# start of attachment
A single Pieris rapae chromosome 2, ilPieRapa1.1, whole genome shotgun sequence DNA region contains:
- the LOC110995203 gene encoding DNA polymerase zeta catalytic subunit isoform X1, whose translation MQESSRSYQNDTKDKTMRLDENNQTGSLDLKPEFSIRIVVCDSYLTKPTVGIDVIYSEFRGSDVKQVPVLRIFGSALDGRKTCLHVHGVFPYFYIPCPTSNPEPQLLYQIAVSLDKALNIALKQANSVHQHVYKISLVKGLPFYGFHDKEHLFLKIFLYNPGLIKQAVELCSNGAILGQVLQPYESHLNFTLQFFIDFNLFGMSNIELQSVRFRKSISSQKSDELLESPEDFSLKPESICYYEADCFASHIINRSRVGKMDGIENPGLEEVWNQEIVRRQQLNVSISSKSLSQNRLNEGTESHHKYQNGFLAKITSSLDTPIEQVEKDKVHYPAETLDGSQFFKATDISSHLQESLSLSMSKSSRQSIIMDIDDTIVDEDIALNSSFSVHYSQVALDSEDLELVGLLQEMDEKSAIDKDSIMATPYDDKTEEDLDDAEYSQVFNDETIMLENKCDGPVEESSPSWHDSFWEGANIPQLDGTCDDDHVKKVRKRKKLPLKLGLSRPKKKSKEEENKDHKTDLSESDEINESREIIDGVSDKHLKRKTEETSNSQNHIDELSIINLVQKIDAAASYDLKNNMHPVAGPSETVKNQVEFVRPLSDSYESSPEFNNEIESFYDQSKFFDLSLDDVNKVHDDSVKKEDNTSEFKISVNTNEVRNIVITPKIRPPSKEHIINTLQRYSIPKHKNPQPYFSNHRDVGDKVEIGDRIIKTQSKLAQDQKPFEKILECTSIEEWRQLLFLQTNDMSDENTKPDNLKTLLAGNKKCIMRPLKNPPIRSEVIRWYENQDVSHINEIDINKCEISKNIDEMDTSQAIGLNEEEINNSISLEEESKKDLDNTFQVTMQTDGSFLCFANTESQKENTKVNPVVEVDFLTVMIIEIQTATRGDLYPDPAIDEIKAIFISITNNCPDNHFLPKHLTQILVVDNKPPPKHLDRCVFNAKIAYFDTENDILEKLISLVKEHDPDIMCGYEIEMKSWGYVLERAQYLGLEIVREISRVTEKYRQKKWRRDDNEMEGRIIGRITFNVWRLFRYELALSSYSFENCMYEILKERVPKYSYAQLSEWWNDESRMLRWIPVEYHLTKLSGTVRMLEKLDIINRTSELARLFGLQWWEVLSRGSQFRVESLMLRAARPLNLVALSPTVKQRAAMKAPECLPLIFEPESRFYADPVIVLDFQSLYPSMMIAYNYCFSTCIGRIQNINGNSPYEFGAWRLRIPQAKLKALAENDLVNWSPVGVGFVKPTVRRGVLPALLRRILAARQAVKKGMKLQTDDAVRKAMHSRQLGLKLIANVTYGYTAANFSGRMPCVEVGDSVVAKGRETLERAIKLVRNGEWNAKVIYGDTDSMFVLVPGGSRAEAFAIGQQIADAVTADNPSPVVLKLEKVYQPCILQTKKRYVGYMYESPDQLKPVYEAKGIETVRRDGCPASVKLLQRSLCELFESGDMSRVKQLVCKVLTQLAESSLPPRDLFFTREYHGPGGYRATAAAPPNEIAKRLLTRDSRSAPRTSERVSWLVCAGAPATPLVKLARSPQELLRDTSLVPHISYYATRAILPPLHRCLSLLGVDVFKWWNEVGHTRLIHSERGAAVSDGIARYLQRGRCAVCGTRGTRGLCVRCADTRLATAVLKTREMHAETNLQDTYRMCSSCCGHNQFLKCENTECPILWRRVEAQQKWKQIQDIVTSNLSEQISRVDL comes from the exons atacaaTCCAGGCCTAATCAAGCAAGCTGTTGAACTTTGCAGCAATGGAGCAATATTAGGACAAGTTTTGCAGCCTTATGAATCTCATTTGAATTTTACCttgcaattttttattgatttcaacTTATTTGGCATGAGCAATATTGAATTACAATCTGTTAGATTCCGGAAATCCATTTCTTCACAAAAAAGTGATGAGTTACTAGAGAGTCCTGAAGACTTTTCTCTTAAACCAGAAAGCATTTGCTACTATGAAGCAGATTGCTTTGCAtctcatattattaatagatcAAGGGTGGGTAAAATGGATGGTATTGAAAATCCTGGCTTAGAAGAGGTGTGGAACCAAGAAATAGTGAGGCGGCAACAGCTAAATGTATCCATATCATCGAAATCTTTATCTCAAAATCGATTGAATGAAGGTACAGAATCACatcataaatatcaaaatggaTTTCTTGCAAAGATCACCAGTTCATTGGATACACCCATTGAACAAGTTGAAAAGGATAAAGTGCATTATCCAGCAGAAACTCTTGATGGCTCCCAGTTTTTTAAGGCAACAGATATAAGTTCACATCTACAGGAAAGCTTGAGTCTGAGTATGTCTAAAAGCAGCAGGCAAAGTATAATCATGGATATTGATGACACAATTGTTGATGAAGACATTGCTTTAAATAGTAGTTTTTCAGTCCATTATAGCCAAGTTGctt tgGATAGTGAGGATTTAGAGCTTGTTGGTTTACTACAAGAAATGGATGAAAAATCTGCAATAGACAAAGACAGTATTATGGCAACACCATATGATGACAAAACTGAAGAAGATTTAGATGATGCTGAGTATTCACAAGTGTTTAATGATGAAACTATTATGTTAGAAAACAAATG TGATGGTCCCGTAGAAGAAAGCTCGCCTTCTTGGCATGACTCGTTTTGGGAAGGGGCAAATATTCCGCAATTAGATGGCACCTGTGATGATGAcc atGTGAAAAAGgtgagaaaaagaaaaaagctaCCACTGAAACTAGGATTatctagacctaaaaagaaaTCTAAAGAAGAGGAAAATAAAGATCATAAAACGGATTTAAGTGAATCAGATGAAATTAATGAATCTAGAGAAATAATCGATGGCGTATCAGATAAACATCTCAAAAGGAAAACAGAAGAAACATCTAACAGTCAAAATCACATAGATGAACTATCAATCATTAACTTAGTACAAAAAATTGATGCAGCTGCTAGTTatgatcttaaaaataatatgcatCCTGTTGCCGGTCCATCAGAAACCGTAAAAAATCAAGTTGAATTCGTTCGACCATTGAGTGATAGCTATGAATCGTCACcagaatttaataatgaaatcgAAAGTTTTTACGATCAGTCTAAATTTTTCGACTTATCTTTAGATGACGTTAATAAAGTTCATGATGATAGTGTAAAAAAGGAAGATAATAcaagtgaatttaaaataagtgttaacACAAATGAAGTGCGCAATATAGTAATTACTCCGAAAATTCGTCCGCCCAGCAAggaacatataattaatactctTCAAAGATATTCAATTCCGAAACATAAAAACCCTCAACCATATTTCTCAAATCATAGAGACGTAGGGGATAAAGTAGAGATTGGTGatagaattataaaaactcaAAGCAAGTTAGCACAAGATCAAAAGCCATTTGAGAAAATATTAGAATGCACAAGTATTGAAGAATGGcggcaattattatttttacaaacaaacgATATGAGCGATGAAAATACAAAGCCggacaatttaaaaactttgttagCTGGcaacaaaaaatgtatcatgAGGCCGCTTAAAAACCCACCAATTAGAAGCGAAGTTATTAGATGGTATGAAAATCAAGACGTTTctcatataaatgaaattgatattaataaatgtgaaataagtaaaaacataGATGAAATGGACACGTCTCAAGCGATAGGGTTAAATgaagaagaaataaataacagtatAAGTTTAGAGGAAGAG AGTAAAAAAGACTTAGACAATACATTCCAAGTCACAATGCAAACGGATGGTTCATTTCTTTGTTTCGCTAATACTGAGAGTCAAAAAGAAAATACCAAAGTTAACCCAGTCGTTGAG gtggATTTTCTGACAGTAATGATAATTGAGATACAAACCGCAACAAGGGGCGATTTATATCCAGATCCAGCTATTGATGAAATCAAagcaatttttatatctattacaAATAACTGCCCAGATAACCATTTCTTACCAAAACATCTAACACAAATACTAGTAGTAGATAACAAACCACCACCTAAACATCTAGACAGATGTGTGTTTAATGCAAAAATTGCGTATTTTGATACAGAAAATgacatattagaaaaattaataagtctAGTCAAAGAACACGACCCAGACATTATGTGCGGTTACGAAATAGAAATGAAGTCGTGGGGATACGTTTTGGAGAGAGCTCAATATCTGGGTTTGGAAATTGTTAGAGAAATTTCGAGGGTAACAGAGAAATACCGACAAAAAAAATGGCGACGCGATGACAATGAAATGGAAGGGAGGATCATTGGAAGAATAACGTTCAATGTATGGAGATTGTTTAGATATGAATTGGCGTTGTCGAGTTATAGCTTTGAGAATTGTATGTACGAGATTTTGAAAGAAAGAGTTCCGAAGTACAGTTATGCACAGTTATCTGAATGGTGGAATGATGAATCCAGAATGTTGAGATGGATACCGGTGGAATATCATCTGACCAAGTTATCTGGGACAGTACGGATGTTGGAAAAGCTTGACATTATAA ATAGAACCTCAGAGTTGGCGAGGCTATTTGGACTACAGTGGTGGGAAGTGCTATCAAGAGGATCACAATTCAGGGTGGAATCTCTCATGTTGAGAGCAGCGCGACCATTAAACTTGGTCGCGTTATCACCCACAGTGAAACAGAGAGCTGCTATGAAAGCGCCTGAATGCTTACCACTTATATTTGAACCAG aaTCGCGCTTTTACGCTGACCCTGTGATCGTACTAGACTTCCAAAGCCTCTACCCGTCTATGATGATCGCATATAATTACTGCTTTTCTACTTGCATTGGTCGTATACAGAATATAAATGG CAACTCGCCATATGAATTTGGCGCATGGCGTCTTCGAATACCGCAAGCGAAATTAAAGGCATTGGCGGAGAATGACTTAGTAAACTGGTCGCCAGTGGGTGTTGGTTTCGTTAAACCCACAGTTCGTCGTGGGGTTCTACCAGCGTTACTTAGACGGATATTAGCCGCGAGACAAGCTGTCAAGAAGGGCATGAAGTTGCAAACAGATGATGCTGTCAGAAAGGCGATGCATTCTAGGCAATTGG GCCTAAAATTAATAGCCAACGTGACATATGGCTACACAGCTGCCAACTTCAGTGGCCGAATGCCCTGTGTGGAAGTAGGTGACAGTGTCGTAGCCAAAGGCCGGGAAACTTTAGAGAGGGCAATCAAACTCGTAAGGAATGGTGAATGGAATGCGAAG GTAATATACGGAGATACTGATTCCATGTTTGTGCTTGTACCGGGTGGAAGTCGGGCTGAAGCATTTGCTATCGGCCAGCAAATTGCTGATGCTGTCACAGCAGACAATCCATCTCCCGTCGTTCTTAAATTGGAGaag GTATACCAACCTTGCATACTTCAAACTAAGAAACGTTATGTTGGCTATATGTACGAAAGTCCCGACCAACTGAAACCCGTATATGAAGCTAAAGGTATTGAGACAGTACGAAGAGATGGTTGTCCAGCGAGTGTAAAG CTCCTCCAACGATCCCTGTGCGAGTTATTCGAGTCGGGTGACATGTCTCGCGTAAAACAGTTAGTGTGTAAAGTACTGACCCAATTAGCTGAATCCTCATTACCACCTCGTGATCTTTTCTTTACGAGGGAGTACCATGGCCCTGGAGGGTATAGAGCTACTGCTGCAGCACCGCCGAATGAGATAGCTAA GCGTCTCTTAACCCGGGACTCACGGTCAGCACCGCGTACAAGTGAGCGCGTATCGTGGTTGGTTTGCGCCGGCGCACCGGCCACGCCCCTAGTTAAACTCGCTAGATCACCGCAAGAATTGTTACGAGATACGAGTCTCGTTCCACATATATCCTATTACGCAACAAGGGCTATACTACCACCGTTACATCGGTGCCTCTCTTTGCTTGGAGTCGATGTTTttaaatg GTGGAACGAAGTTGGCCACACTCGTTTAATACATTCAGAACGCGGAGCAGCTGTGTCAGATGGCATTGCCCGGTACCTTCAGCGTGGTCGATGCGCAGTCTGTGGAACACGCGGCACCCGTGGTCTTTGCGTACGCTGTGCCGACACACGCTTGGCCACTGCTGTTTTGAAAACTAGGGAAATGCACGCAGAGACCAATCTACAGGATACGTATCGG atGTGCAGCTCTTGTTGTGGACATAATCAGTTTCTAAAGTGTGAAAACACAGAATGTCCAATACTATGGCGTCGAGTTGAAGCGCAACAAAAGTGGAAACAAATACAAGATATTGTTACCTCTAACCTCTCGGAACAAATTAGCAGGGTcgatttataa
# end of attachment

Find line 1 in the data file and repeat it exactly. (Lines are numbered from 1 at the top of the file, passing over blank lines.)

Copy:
A single Pieris rapae chromosome 2, ilPieRapa1.1, whole genome shotgun sequence DNA region contains: